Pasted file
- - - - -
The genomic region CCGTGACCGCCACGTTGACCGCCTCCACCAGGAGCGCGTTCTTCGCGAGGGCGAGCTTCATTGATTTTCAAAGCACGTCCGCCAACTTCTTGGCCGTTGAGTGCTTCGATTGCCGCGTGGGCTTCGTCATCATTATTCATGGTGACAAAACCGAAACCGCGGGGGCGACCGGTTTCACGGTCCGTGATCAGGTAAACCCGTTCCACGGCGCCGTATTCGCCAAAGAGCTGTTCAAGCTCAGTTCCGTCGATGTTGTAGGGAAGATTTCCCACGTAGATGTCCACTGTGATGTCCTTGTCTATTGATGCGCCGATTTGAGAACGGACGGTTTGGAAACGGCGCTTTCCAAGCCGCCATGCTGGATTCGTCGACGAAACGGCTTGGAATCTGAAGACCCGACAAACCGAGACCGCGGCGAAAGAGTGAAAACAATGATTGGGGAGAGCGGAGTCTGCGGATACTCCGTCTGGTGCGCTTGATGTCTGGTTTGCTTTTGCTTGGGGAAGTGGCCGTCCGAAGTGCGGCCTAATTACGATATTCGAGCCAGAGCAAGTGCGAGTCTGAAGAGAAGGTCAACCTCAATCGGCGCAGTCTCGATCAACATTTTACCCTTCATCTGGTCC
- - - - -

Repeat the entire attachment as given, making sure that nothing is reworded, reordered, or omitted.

The genomic region CCGTGACCGCCACGTTGACCGCCTCCACCAGGAGCGCGTTCTTCGCGAGGGCGAGCTTCATTGATTTTCAAAGCACGTCCGCCAACTTCTTGGCCGTTGAGTGCTTCGATTGCCGCGTGGGCTTCGTCATCATTATTCATGGTGACAAAACCGAAACCGCGGGGGCGACCGGTTTCACGGTCCGTGATCAGGTAAACCCGTTCCACGGCGCCGTATTCGCCAAAGAGCTGTTCAAGCTCAGTTCCGTCGATGTTGTAGGGAAGATTTCCCACGTAGATGTCCACTGTGATGTCCTTGTCTATTGATGCGCCGATTTGAGAACGGACGGTTTGGAAACGGCGCTTTCCAAGCCGCCATGCTGGATTCGTCGACGAAACGGCTTGGAATCTGAAGACCCGACAAACCGAGACCGCGGCGAAAGAGTGAAAACAATGATTGGGGAGAGCGGAGTCTGCGGATACTCCGTCTGGTGCGCTTGATGTCTGGTTTGCTTTTGCTTGGGGAAGTGGCCGTCCGAAGTGCGGCCTAATTACGATATTCGAGCCAGAGCAAGTGCGAGTCTGAAGAGAAGGTCAACCTCAATCGGCGCAGTCTCGATCAACATTTTACCCTTCATCTGGTCC